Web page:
Learning the law of sowing and reaping
“Southern Baptists are a harvest-oriented denomination living in an unseeded generation.” Chuck Kelley’s words sank deep into my heart. I remember nothing else he said in that evangelism conference. Yet that statement has not left me.
Yes, we are a harvest-oriented denomination. Being the 14th in the Taylor family to be in the ministry, I recall the family reunions in Caledonia. (Where’s that? My roots are from L.A. – Lower Arkansas.) They were dominated by pastors and missionaries telling story after story of soul-saving experiences. I would listen spellbound to the missionary relatives re-living their experiences of seeing entire villages turning to Christ.
I was saved during a revival in Charleston, Ark., and was one of 25 baptized on the closing night. I witnessed my dad starting two churches and recall times the invitation would last as long as the sermon, because people continued to walk the aisles to confess Christ. In my first full-time church, LaMonte, (Harmony Association), I savor the memory of some heavenly visitations which resulted in the altar being crowded with the unsaved finding Christ. Blessed harvest days! Wondrous harvest times! In those early years, Southern Baptists were half the size they are now, and reported baptizing as many as one-half million! Today our denomination is struggling to baptize 400,000 a year, and we are wondering what has gone wrong.
Kelley put his finger on it. We are not harvesting because we have not been seeding. The simplest person can understand this. Farmers have to plant before they can harvest. Gal. 6:7 reminds us that we reap what we sow. We also reap more than we sow, and we reap later than we sow. But we must sow!
Many of us wring our hands in despair at the condition of our world. Forty million abortions (and counting); same sex marriage is legalized in some places; as many divorces occur as there are marriages. Being biblically correct can mean you are politically incorrect. You can talk about Mohammed and Moses, but be fired for talking about Jesus Christ.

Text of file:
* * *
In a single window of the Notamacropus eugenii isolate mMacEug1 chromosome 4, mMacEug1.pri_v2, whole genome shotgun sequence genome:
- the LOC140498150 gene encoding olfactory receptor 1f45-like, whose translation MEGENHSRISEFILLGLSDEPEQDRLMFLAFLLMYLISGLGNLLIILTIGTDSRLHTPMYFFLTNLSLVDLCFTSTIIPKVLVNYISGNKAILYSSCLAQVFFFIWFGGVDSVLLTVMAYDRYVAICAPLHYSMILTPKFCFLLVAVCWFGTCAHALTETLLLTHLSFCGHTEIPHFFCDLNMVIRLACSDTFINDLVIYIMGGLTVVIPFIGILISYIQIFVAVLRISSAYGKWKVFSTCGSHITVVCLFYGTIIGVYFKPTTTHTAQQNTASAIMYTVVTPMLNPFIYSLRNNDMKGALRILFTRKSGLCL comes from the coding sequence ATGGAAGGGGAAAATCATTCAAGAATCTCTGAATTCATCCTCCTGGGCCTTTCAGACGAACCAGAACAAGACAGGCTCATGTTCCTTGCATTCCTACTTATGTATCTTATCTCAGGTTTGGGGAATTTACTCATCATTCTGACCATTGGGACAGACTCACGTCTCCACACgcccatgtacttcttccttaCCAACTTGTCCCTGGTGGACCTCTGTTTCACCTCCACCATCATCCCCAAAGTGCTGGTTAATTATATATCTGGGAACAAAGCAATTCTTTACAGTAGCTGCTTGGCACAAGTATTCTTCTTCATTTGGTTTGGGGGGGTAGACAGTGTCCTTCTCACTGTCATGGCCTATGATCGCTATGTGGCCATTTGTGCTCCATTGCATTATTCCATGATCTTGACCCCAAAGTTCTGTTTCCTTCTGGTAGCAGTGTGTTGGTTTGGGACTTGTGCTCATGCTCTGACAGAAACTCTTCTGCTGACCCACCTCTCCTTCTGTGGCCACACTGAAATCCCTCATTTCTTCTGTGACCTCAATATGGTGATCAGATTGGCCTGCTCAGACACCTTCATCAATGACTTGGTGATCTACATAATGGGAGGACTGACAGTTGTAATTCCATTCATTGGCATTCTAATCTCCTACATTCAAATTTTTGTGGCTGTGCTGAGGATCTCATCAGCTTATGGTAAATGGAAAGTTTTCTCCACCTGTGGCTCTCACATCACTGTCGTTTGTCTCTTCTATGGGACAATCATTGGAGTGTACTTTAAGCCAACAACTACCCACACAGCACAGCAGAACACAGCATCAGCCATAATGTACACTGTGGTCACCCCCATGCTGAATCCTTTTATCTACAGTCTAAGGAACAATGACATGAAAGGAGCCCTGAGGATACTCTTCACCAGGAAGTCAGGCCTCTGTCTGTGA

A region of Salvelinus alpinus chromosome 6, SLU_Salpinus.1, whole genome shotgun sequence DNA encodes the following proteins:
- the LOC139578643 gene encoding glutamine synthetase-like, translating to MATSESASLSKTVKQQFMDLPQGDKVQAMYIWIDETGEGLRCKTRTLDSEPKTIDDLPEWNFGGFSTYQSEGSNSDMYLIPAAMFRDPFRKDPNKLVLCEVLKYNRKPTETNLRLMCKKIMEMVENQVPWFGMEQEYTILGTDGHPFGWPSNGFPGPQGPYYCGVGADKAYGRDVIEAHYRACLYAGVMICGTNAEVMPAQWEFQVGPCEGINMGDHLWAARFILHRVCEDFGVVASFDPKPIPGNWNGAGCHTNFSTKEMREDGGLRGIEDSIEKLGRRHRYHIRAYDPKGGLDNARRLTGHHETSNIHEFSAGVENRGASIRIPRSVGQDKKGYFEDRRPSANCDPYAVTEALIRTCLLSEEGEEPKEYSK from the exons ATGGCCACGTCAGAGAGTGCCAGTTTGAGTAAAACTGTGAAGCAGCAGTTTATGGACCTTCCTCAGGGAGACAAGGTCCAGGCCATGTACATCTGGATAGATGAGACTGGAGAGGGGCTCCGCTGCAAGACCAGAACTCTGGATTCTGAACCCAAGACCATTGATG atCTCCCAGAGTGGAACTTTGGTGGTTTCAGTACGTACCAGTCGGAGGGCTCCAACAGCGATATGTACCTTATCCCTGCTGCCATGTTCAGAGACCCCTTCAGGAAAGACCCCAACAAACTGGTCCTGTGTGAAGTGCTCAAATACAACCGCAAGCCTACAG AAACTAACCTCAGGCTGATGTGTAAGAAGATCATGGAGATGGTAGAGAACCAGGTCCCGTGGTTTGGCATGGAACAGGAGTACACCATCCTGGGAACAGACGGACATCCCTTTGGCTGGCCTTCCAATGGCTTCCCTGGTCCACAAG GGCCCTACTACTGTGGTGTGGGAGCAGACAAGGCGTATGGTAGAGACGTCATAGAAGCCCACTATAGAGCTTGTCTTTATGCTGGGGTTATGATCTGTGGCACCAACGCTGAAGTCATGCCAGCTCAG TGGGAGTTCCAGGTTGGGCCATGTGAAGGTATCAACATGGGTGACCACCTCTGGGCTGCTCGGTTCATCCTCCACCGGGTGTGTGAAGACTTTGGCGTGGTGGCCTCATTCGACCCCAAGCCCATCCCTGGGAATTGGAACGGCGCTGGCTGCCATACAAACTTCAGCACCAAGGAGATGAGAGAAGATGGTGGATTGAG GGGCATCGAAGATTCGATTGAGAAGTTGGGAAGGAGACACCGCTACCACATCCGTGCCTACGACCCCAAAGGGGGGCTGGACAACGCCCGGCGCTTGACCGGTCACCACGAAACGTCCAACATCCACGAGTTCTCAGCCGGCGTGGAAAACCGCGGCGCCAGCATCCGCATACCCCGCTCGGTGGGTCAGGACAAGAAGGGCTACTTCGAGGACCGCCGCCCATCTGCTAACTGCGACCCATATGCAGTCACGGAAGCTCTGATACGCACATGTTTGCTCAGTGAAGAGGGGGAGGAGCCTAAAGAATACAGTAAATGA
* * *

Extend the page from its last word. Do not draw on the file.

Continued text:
Could it be that the seminary president is telling us that the root of our problems can be traced to an unseeded generation? Has our lack of “sowing down” our communities with the Gospel allowed the enemy to plant evil seeds that have crowded out our declining efforts?
One of the very first messages I prepared and preached as a fledgling pastor was Jesus’ parable of the sower. The seed is the Word of God, the sower was only responsible for sowing, not the outcome. However, the sower’s sowing had everything to do with the outcome. No seed sown, no harvest; little seed sown, little harvest; much seed sown, abundant harvest. Every follower of Christ is a sower. Wherever we go, Gospel seed should be scattered. Every church is a Gospel storehouse. We come to get, we leave to give. Can you imagine what would transpire in your community if just those who come on Sunday morning would leave, resolving to take seeds of the Gospel and scatter them everywhere they go? On Sunday mornings 130,000 gather in Missouri Baptist churches. Imagine the impact 130,000 can make the first week, the first month, the next year, sowing down Missouri with the Gospel seed. Transformation will not take place overnight. We didn’t get where we are overnight. But it will take place.
Let me make Gospel seed-sowing practical with a true story. Al described himself as a “highly driven, money-motivated entrepreneur.” He usually worked 60 hours a week at his consulting business. Though he was raised attending church, he had long since forgotten God by the time he was in his late 30s. Along with several hundred other moviegoers, Al was waiting in a long line on the opening night of a popular movie. The frigid weather made the wait downright painful. To his surprise, a number of people were making their way through the crowd offering hot drinks to the movie fans as the line snaked its way into the theater. He was more curious about these people than just the free drinks they were offering. When they came to him, they offered him a hot chocolate or coffee to show him “God’s love in a practical way.” He said “no thanks” to the drink, but took the card, which had information with the church’s name, telephone number and location. His skepticism came out immediately: “Oh, I get it; you’re doing this so I’ll come to your church, right?” Al said he wasn’t ready for their response. “We’d be thrilled if you came to our church, but no, we’re not doing this for that reason. We’re here because it’s cold and you look like you could use some warmth. Besides that, God really loves you.” Al said he was so moved by their compassion, authenticity and dedication that he could scarcely enjoy the movie. He did come to church the following weekend, and it has been three years since that winter night. He not only continued to come, but Al gave his life to Christ and has grown immensely in his Christian life. (For more stories and ideas for seed sowing, read “101 Ways to Reach Your Community” by Steve Sjogren). That spiritual harvest occurred because someone was out on a frigid night sowing Gospel seed.
Stanley Tam said, “It’s what you sow that multiplies, not what you keep in the barn.” We are a harvest-oriented denomination. Let’s sow down our communities with the Gospel. (Gary Taylor is the Missouri Baptist Convention’s evangelism director.)